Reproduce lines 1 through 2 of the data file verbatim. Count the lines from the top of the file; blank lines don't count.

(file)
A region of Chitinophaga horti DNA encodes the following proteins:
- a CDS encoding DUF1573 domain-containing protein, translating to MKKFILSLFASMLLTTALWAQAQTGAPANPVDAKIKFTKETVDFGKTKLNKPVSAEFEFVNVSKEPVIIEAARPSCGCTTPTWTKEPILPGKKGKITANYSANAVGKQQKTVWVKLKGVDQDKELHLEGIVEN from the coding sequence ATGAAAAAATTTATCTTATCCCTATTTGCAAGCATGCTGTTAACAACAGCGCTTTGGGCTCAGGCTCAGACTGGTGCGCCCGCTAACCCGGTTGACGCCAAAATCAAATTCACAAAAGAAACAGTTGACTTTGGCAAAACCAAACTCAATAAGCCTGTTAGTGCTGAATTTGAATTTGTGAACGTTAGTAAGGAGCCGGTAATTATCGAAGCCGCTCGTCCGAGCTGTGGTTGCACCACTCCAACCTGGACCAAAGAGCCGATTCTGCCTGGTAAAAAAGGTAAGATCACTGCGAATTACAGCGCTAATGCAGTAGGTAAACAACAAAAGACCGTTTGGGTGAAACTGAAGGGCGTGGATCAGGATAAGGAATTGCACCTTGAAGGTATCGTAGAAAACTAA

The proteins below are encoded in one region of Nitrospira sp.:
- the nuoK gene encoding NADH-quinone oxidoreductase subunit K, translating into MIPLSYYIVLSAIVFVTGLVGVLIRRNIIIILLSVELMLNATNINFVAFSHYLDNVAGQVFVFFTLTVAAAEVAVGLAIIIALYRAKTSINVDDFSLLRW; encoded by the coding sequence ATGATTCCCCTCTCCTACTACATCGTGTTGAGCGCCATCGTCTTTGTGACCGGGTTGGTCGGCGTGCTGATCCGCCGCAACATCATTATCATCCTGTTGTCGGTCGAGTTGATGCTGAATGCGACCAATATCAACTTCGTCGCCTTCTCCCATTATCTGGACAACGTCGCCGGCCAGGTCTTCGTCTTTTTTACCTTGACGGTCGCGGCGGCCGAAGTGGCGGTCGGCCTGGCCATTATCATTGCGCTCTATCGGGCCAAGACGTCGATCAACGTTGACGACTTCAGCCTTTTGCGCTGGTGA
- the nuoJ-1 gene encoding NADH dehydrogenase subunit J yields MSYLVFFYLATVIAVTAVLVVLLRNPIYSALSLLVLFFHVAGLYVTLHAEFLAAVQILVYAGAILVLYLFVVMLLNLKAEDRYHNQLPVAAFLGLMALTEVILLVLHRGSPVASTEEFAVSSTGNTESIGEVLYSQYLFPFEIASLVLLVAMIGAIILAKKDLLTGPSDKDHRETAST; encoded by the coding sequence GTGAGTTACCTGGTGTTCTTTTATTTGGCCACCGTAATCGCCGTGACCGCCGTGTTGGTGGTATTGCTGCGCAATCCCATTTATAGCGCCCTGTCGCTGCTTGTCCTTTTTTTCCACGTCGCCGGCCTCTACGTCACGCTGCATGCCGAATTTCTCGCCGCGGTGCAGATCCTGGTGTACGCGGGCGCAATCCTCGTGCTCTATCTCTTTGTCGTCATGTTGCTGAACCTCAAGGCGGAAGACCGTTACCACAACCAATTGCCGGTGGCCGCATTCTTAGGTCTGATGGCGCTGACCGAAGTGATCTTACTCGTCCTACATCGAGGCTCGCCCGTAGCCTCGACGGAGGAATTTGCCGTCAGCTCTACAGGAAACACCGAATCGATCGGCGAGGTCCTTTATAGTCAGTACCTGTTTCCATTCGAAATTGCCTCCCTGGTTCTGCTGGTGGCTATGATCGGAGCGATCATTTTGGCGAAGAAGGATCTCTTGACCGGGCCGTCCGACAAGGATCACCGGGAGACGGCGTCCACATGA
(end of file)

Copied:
A region of Chitinophaga horti DNA encodes the following proteins:
- a CDS encoding DUF1573 domain-containing protein, translating to MKKFILSLFASMLLTTALWAQAQTGAPANPVDAKIKFTKETVDFGKTKLNKPVSAEFEFVNVSKEPVIIEAARPSCGCTTPTWTKEPILPGKKGKITANYSANAVGKQQKTVWVKLKGVDQDKELHLEGIVEN from the coding sequence ATGAAAAAATTTATCTTATCCCTATTTGCAAGCATGCTGTTAACAACAGCGCTTTGGGCTCAGGCTCAGACTGGTGCGCCCGCTAACCCGGTTGACGCCAAAATCAAATTCACAAAAGAAACAGTTGACTTTGGCAAAACCAAACTCAATAAGCCTGTTAGTGCTGAATTTGAATTTGTGAACGTTAGTAAGGAGCCGGTAATTATCGAAGCCGCTCGTCCGAGCTGTGGTTGCACCACTCCAACCTGGACCAAAGAGCCGATTCTGCCTGGTAAAAAAGGTAAGATCACTGCGAATTACAGCGCTAATGCAGTAGGTAAACAACAAAAGACCGTTTGGGTGAAACTGAAGGGCGTGGATCAGGATAAGGAATTGCACCTTGAAGGTATCGTAGAAAACTAA